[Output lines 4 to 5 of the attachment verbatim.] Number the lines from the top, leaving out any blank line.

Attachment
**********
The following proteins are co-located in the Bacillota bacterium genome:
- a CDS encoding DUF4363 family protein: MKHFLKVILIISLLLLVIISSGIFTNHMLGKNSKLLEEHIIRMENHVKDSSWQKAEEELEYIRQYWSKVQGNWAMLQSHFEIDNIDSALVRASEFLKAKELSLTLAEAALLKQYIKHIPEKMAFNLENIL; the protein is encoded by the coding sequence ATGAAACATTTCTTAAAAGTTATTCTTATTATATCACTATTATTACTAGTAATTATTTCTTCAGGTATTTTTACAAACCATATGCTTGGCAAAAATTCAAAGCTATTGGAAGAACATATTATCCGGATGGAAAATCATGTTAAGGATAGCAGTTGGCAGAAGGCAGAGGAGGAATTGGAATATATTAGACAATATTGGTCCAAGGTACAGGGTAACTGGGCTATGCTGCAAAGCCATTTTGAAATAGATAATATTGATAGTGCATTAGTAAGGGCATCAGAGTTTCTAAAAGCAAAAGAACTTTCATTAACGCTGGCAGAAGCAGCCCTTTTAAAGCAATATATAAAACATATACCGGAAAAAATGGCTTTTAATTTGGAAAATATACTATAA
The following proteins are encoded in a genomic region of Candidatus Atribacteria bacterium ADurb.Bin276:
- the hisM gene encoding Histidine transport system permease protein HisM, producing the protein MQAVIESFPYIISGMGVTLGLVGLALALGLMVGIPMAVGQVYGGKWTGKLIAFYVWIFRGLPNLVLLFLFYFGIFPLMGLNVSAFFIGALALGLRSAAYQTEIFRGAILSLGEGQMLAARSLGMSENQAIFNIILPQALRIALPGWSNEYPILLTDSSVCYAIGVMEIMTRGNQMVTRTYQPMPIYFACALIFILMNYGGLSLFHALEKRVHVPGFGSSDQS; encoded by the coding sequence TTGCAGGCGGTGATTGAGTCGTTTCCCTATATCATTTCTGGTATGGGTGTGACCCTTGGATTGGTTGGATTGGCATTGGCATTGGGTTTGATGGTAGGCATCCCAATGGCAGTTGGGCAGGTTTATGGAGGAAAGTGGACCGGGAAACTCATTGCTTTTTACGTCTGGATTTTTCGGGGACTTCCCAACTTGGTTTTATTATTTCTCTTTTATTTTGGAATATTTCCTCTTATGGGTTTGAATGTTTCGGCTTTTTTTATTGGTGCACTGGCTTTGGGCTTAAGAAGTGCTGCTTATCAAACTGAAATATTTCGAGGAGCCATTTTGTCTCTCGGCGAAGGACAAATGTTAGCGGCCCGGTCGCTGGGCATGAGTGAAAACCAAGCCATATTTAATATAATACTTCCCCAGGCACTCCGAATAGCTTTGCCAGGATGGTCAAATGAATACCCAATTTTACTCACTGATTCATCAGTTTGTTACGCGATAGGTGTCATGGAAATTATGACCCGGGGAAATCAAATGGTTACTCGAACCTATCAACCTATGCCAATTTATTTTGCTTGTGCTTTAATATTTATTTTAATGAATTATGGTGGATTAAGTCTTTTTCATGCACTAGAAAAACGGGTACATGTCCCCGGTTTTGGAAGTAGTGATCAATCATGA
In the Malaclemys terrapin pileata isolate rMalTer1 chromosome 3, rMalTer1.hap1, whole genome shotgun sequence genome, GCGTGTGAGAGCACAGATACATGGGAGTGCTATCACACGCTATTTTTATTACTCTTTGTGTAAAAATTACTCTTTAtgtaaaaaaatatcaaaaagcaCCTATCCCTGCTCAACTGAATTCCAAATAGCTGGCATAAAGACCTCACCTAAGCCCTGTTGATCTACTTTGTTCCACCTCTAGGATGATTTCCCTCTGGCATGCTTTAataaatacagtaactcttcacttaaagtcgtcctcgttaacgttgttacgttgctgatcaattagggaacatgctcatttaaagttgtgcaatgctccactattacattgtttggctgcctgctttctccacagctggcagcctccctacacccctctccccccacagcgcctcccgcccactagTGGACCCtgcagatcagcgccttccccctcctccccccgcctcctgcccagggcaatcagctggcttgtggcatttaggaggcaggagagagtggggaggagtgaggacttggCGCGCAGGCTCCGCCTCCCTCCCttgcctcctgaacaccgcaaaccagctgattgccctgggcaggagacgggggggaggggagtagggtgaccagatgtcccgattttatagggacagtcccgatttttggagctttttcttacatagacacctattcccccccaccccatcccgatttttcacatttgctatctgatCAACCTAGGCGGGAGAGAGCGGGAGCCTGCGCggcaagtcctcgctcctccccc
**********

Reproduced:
- the hisM gene encoding Histidine transport system permease protein HisM, producing the protein MQAVIESFPYIISGMGVTLGLVGLALALGLMVGIPMAVGQVYGGKWTGKLIAFYVWIFRGLPNLVLLFLFYFGIFPLMGLNVSAFFIGALALGLRSAAYQTEIFRGAILSLGEGQMLAARSLGMSENQAIFNIILPQALRIALPGWSNEYPILLTDSSVCYAIGVMEIMTRGNQMVTRTYQPMPIYFACALIFILMNYGGLSLFHALEKRVHVPGFGSSDQS; encoded by the coding sequence TTGCAGGCGGTGATTGAGTCGTTTCCCTATATCATTTCTGGTATGGGTGTGACCCTTGGATTGGTTGGATTGGCATTGGCATTGGGTTTGATGGTAGGCATCCCAATGGCAGTTGGGCAGGTTTATGGAGGAAAGTGGACCGGGAAACTCATTGCTTTTTACGTCTGGATTTTTCGGGGACTTCCCAACTTGGTTTTATTATTTCTCTTTTATTTTGGAATATTTCCTCTTATGGGTTTGAATGTTTCGGCTTTTTTTATTGGTGCACTGGCTTTGGGCTTAAGAAGTGCTGCTTATCAAACTGAAATATTTCGAGGAGCCATTTTGTCTCTCGGCGAAGGACAAATGTTAGCGGCCCGGTCGCTGGGCATGAGTGAAAACCAAGCCATATTTAATATAATACTTCCCCAGGCACTCCGAATAGCTTTGCCAGGATGGTCAAATGAATACCCAATTTTACTCACTGATTCATCAGTTTGTTACGCGATAGGTGTCATGGAAATTATGACCCGGGGAAATCAAATGGTTACTCGAACCTATCAACCTATGCCAATTTATTTTGCTTGTGCTTTAATATTTATTTTAATGAATTATGGTGGATTAAGTCTTTTTCATGCACTAGAAAAACGGGTACATGTCCCCGGTTTTGGAAGTAGTGATCAATCATGA
In the Malaclemys terrapin pileata isolate rMalTer1 chromosome 3, rMalTer1.hap1, whole genome shotgun sequence genome, GCGTGTGAGAGCACAGATACATGGGAGTGCTATCACACGCTATTTTTATTACTCTTTGTGTAAAAATTACTCTTTAtgtaaaaaaatatcaaaaagcaCCTATCCCTGCTCAACTGAATTCCAAATAGCTGGCATAAAGACCTCACCTAAGCCCTGTTGATCTACTTTGTTCCACCTCTAGGATGATTTCCCTCTGGCATGCTTTAataaatacagtaactcttcacttaaagtcgtcctcgttaacgttgttacgttgctgatcaattagggaacatgctcatttaaagttgtgcaatgctccactattacattgtttggctgcctgctttctccacagctggcagcctccctacacccctctccccccacagcgcctcccgcccactagTGGACCCtgcagatcagcgccttccccctcctccccccgcctcctgcccagggcaatcagctggcttgtggcatttaggaggcaggagagagtggggaggagtgaggacttggCGCGCAGGCTCCGCCTCCCTCCCttgcctcctgaacaccgcaaaccagctgattgccctgggcaggagacgggggggaggggagtagggtgaccagatgtcccgattttatagggacagtcccgatttttggagctttttcttacatagacacctattcccccccaccccatcccgatttttcacatttgctatctgatCAACCTAGGCGGGAGAGAGCGGGAGCCTGCGCggcaagtcctcgctcctccccc